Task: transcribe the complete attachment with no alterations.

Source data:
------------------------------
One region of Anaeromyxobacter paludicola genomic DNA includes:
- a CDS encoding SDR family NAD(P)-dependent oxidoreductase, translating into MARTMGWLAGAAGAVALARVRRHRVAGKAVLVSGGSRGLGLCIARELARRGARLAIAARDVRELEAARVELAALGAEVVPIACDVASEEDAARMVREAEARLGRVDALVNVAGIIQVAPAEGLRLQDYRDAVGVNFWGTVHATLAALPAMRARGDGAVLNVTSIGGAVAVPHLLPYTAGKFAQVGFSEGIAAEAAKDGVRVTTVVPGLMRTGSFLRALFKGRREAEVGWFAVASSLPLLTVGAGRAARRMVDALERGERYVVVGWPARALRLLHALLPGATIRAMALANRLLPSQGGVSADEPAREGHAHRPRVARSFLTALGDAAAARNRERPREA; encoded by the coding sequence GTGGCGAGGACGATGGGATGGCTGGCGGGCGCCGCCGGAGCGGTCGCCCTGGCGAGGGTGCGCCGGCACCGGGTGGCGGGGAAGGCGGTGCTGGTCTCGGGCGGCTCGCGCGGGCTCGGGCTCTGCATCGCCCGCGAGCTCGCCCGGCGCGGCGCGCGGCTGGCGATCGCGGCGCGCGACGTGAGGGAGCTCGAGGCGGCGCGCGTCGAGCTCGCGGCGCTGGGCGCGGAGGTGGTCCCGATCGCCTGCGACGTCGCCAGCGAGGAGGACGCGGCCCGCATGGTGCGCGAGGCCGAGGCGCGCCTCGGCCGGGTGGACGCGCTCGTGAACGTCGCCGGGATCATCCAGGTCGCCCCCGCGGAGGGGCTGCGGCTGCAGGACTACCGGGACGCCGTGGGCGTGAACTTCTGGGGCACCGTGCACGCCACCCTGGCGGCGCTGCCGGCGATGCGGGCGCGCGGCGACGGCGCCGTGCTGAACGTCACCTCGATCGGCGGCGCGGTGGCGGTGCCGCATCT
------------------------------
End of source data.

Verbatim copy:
One region of Anaeromyxobacter paludicola genomic DNA includes:
- a CDS encoding SDR family NAD(P)-dependent oxidoreductase, translating into MARTMGWLAGAAGAVALARVRRHRVAGKAVLVSGGSRGLGLCIARELARRGARLAIAARDVRELEAARVELAALGAEVVPIACDVASEEDAARMVREAEARLGRVDALVNVAGIIQVAPAEGLRLQDYRDAVGVNFWGTVHATLAALPAMRARGDGAVLNVTSIGGAVAVPHLLPYTAGKFAQVGFSEGIAAEAAKDGVRVTTVVPGLMRTGSFLRALFKGRREAEVGWFAVASSLPLLTVGAGRAARRMVDALERGERYVVVGWPARALRLLHALLPGATIRAMALANRLLPSQGGVSADEPAREGHAHRPRVARSFLTALGDAAAARNRERPREA; encoded by the coding sequence GTGGCGAGGACGATGGGATGGCTGGCGGGCGCCGCCGGAGCGGTCGCCCTGGCGAGGGTGCGCCGGCACCGGGTGGCGGGGAAGGCGGTGCTGGTCTCGGGCGGCTCGCGCGGGCTCGGGCTCTGCATCGCCCGCGAGCTCGCCCGGCGCGGCGCGCGGCTGGCGATCGCGGCGCGCGACGTGAGGGAGCTCGAGGCGGCGCGCGTCGAGCTCGCGGCGCTGGGCGCGGAGGTGGTCCCGATCGCCTGCGACGTCGCCAGCGAGGAGGACGCGGCCCGCATGGTGCGCGAGGCCGAGGCGCGCCTCGGCCGGGTGGACGCGCTCGTGAACGTCGCCGGGATCATCCAGGTCGCCCCCGCGGAGGGGCTGCGGCTGCAGGACTACCGGGACGCCGTGGGCGTGAACTTCTGGGGCACCGTGCACGCCACCCTGGCGGCGCTGCCGGCGATGCGGGCGCGCGGCGACGGCGCCGTGCTGAACGTCACCTCGATCGGCGGCGCGGTGGCGGTGCCGCATCT